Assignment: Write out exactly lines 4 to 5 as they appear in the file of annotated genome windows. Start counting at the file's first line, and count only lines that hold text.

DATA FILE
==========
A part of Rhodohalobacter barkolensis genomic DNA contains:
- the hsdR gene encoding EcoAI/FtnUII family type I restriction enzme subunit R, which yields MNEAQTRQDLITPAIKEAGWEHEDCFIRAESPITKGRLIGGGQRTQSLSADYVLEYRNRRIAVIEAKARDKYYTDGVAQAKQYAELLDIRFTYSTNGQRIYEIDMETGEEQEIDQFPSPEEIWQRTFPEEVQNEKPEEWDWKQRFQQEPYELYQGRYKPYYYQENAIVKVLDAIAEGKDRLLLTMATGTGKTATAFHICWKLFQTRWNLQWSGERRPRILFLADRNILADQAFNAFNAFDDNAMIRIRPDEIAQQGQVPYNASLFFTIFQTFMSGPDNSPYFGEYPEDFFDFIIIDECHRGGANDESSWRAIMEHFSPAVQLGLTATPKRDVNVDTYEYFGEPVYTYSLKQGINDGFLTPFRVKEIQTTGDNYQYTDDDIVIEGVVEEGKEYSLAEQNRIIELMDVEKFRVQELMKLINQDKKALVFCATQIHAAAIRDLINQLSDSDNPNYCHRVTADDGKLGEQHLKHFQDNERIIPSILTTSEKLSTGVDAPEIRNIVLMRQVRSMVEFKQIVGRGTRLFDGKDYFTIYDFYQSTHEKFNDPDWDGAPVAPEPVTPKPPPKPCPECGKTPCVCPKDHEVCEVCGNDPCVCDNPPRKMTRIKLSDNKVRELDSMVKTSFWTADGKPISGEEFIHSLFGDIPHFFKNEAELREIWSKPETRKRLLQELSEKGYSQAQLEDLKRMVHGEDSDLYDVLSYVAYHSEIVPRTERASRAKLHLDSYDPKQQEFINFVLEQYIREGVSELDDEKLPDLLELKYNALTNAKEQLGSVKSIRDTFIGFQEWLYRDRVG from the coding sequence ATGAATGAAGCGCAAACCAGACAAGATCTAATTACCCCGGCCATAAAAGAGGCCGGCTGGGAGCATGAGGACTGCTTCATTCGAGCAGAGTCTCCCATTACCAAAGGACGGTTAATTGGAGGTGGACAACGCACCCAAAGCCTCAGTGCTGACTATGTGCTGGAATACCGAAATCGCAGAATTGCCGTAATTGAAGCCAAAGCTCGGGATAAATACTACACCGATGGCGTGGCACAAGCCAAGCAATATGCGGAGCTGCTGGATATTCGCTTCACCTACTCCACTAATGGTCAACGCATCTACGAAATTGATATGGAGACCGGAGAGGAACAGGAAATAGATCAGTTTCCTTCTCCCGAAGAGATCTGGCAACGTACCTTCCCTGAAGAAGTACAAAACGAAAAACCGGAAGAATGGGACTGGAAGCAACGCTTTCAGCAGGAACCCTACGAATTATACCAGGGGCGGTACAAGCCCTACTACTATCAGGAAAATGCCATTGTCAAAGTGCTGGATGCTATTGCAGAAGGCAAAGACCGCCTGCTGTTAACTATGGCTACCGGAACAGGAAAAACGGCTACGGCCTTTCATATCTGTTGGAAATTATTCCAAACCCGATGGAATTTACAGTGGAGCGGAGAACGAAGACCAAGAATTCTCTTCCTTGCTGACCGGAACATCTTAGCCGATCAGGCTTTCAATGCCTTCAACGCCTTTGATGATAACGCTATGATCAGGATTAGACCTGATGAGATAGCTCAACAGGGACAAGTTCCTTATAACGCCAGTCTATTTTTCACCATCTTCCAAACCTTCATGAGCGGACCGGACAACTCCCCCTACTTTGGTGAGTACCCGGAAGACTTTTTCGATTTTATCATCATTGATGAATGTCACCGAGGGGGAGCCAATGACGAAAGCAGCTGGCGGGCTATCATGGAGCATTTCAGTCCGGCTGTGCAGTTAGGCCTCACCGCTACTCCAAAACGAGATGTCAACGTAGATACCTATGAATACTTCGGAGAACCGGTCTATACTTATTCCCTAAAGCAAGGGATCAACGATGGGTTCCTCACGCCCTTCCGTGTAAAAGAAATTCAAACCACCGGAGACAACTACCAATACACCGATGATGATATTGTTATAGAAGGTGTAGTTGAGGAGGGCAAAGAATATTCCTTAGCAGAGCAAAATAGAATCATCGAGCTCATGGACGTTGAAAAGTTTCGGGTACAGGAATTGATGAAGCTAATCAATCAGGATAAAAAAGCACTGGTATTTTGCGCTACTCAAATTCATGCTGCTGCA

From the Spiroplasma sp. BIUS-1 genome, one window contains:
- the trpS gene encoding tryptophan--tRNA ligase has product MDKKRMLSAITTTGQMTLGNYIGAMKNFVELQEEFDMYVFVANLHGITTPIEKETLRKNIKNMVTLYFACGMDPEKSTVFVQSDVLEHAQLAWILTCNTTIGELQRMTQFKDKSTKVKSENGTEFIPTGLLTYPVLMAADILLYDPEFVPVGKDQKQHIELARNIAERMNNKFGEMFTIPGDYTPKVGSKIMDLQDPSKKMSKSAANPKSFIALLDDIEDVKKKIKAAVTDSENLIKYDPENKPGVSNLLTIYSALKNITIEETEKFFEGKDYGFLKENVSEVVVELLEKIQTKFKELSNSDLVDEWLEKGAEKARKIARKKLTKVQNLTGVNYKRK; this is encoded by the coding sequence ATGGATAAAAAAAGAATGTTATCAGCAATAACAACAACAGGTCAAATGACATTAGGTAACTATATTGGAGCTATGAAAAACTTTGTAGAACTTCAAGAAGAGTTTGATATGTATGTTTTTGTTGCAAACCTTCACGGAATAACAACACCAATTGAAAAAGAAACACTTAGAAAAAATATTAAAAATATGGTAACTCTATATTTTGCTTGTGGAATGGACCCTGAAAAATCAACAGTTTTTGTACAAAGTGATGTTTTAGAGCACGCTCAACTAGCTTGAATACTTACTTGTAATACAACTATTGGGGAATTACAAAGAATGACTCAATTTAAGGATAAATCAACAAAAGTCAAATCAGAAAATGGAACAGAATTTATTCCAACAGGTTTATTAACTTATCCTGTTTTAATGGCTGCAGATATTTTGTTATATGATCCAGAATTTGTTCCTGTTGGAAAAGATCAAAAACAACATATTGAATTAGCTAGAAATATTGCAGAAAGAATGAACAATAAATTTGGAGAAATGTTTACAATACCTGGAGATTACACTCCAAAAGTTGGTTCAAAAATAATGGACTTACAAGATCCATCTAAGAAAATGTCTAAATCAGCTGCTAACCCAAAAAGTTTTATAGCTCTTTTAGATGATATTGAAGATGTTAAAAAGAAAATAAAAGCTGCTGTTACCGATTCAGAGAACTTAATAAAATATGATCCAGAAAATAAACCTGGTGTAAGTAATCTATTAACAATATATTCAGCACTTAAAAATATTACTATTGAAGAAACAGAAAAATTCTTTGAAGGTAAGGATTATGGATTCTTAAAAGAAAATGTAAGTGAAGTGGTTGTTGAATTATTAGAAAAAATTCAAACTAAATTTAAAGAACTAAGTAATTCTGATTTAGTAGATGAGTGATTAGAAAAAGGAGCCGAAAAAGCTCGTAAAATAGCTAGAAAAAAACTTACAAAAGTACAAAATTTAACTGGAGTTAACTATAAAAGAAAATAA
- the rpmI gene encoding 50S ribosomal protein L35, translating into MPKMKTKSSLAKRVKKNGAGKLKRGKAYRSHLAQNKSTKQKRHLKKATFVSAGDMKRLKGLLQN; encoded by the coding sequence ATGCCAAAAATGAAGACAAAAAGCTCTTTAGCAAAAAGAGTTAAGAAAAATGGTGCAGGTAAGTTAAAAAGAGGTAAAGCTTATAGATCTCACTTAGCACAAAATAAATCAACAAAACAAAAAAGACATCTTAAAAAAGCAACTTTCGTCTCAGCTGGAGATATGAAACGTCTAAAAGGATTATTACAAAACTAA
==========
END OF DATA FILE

- the trpS gene encoding tryptophan--tRNA ligase has product MDKKRMLSAITTTGQMTLGNYIGAMKNFVELQEEFDMYVFVANLHGITTPIEKETLRKNIKNMVTLYFACGMDPEKSTVFVQSDVLEHAQLAWILTCNTTIGELQRMTQFKDKSTKVKSENGTEFIPTGLLTYPVLMAADILLYDPEFVPVGKDQKQHIELARNIAERMNNKFGEMFTIPGDYTPKVGSKIMDLQDPSKKMSKSAANPKSFIALLDDIEDVKKKIKAAVTDSENLIKYDPENKPGVSNLLTIYSALKNITIEETEKFFEGKDYGFLKENVSEVVVELLEKIQTKFKELSNSDLVDEWLEKGAEKARKIARKKLTKVQNLTGVNYKRK; this is encoded by the coding sequence ATGGATAAAAAAAGAATGTTATCAGCAATAACAACAACAGGTCAAATGACATTAGGTAACTATATTGGAGCTATGAAAAACTTTGTAGAACTTCAAGAAGAGTTTGATATGTATGTTTTTGTTGCAAACCTTCACGGAATAACAACACCAATTGAAAAAGAAACACTTAGAAAAAATATTAAAAATATGGTAACTCTATATTTTGCTTGTGGAATGGACCCTGAAAAATCAACAGTTTTTGTACAAAGTGATGTTTTAGAGCACGCTCAACTAGCTTGAATACTTACTTGTAATACAACTATTGGGGAATTACAAAGAATGACTCAATTTAAGGATAAATCAACAAAAGTCAAATCAGAAAATGGAACAGAATTTATTCCAACAGGTTTATTAACTTATCCTGTTTTAATGGCTGCAGATATTTTGTTATATGATCCAGAATTTGTTCCTGTTGGAAAAGATCAAAAACAACATATTGAATTAGCTAGAAATATTGCAGAAAGAATGAACAATAAATTTGGAGAAATGTTTACAATACCTGGAGATTACACTCCAAAAGTTGGTTCAAAAATAATGGACTTACAAGATCCATCTAAGAAAATGTCTAAATCAGCTGCTAACCCAAAAAGTTTTATAGCTCTTTTAGATGATATTGAAGATGTTAAAAAGAAAATAAAAGCTGCTGTTACCGATTCAGAGAACTTAATAAAATATGATCCAGAAAATAAACCTGGTGTAAGTAATCTATTAACAATATATTCAGCACTTAAAAATATTACTATTGAAGAAACAGAAAAATTCTTTGAAGGTAAGGATTATGGATTCTTAAAAGAAAATGTAAGTGAAGTGGTTGTTGAATTATTAGAAAAAATTCAAACTAAATTTAAAGAACTAAGTAATTCTGATTTAGTAGATGAGTGATTAGAAAAAGGAGCCGAAAAAGCTCGTAAAATAGCTAGAAAAAAACTTACAAAAGTACAAAATTTAACTGGAGTTAACTATAAAAGAAAATAA
- the rpmI gene encoding 50S ribosomal protein L35, translating into MPKMKTKSSLAKRVKKNGAGKLKRGKAYRSHLAQNKSTKQKRHLKKATFVSAGDMKRLKGLLQN; encoded by the coding sequence ATGCCAAAAATGAAGACAAAAAGCTCTTTAGCAAAAAGAGTTAAGAAAAATGGTGCAGGTAAGTTAAAAAGAGGTAAAGCTTATAGATCTCACTTAGCACAAAATAAATCAACAAAACAAAAAAGACATCTTAAAAAAGCAACTTTCGTCTCAGCTGGAGATATGAAACGTCTAAAAGGATTATTACAAAACTAA